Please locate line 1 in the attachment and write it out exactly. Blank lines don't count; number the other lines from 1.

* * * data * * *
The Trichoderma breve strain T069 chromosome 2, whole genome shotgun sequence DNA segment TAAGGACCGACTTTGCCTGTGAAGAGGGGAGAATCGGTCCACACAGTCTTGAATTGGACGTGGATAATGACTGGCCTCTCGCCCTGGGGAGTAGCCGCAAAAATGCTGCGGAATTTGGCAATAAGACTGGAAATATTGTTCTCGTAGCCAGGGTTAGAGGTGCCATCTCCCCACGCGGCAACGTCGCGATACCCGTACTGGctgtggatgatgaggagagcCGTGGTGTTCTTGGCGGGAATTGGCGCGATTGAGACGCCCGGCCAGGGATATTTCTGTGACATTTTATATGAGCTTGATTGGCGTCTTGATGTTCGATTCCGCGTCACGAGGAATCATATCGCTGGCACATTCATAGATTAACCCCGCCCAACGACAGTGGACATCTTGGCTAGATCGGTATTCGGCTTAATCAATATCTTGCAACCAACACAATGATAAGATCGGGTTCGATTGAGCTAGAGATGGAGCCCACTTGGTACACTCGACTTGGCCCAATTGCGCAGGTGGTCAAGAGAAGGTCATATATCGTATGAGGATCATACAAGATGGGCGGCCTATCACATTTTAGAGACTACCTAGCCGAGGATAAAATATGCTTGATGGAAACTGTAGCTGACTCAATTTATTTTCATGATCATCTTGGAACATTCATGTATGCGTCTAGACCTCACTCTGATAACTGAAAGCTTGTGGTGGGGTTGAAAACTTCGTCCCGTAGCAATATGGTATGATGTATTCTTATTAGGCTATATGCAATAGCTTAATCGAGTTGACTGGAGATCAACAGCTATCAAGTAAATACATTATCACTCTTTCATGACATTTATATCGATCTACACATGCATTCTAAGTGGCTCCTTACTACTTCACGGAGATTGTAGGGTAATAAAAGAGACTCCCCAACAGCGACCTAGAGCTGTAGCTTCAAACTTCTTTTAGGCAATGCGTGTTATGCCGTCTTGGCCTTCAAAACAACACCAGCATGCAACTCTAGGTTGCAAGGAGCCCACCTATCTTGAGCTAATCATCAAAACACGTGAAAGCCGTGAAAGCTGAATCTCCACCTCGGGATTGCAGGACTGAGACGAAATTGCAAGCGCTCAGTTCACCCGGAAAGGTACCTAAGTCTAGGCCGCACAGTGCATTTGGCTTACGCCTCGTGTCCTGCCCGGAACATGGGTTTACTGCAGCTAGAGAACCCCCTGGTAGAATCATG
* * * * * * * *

The Trichoderma breve strain T069 chromosome 2, whole genome shotgun sequence DNA segment TAAGGACCGACTTTGCCTGTGAAGAGGGGAGAATCGGTCCACACAGTCTTGAATTGGACGTGGATAATGACTGGCCTCTCGCCCTGGGGAGTAGCCGCAAAAATGCTGCGGAATTTGGCAATAAGACTGGAAATATTGTTCTCGTAGCCAGGGTTAGAGGTGCCATCTCCCCACGCGGCAACGTCGCGATACCCGTACTGGctgtggatgatgaggagagcCGTGGTGTTCTTGGCGGGAATTGGCGCGATTGAGACGCCCGGCCAGGGATATTTCTGTGACATTTTATATGAGCTTGATTGGCGTCTTGATGTTCGATTCCGCGTCACGAGGAATCATATCGCTGGCACATTCATAGATTAACCCCGCCCAACGACAGTGGACATCTTGGCTAGATCGGTATTCGGCTTAATCAATATCTTGCAACCAACACAATGATAAGATCGGGTTCGATTGAGCTAGAGATGGAGCCCACTTGGTACACTCGACTTGGCCCAATTGCGCAGGTGGTCAAGAGAAGGTCATATATCGTATGAGGATCATACAAGATGGGCGGCCTATCACATTTTAGAGACTACCTAGCCGAGGATAAAATATGCTTGATGGAAACTGTAGCTGACTCAATTTATTTTCATGATCATCTTGGAACATTCATGTATGCGTCTAGACCTCACTCTGATAACTGAAAGCTTGTGGTGGGGTTGAAAACTTCGTCCCGTAGCAATATGGTATGATGTATTCTTATTAGGCTATATGCAATAGCTTAATCGAGTTGACTGGAGATCAACAGCTATCAAGTAAATACATTATCACTCTTTCATGACATTTATATCGATCTACACATGCATTCTAAGTGGCTCCTTACTACTTCACGGAGATTGTAGGGTAATAAAAGAGACTCCCCAACAGCGACCTAGAGCTGTAGCTTCAAACTTCTTTTAGGCAATGCGTGTTATGCCGTCTTGGCCTTCAAAACAACACCAGCATGCAACTCTAGGTTGCAAGGAGCCCACCTATCTTGAGCTAATCATCAAAACACGTGAAAGCCGTGAAAGCTGAATCTCCACCTCGGGATTGCAGGACTGAGACGAAATTGCAAGCGCTCAGTTCACCCGGAAAGGTACCTAAGTCTAGGCCGCACAGTGCATTTGGCTTACGCCTCGTGTCCTGCCCGGAACATGGGTTTACTGCAGCTAGAGAACCCCCTGGTAGAATCATG